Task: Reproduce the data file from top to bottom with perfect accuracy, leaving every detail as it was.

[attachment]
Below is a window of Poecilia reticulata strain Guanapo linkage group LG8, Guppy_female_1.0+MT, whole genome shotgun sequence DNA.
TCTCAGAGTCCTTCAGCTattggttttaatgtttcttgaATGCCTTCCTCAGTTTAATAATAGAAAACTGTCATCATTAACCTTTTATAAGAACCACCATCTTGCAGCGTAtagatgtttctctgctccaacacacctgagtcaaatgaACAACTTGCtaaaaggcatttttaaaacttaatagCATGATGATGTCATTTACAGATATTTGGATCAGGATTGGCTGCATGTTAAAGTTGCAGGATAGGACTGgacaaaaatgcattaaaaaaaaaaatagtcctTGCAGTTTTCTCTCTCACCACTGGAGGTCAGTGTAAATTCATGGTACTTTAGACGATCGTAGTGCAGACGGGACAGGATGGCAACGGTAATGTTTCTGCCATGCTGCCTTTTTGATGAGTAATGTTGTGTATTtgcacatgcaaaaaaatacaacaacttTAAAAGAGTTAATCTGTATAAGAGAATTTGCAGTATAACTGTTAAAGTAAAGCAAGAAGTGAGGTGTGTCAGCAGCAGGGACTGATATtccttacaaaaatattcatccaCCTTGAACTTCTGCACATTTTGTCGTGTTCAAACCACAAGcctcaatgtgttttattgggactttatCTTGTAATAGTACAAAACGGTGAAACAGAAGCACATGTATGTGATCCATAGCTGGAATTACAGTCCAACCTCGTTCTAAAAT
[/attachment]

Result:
Below is a window of Poecilia reticulata strain Guanapo linkage group LG8, Guppy_female_1.0+MT, whole genome shotgun sequence DNA.
TCTCAGAGTCCTTCAGCTattggttttaatgtttcttgaATGCCTTCCTCAGTTTAATAATAGAAAACTGTCATCATTAACCTTTTATAAGAACCACCATCTTGCAGCGTAtagatgtttctctgctccaacacacctgagtcaaatgaACAACTTGCtaaaaggcatttttaaaacttaatagCATGATGATGTCATTTACAGATATTTGGATCAGGATTGGCTGCATGTTAAAGTTGCAGGATAGGACTGgacaaaaatgcattaaaaaaaaaaatagtcctTGCAGTTTTCTCTCTCACCACTGGAGGTCAGTGTAAATTCATGGTACTTTAGACGATCGTAGTGCAGACGGGACAGGATGGCAACGGTAATGTTTCTGCCATGCTGCCTTTTTGATGAGTAATGTTGTGTATTtgcacatgcaaaaaaatacaacaacttTAAAAGAGTTAATCTGTATAAGAGAATTTGCAGTATAACTGTTAAAGTAAAGCAAGAAGTGAGGTGTGTCAGCAGCAGGGACTGATATtccttacaaaaatattcatccaCCTTGAACTTCTGCACATTTTGTCGTGTTCAAACCACAAGcctcaatgtgttttattgggactttatCTTGTAATAGTACAAAACGGTGAAACAGAAGCACATGTATGTGATCCATAGCTGGAATTACAGTCCAACCTCGTTCTAAAAT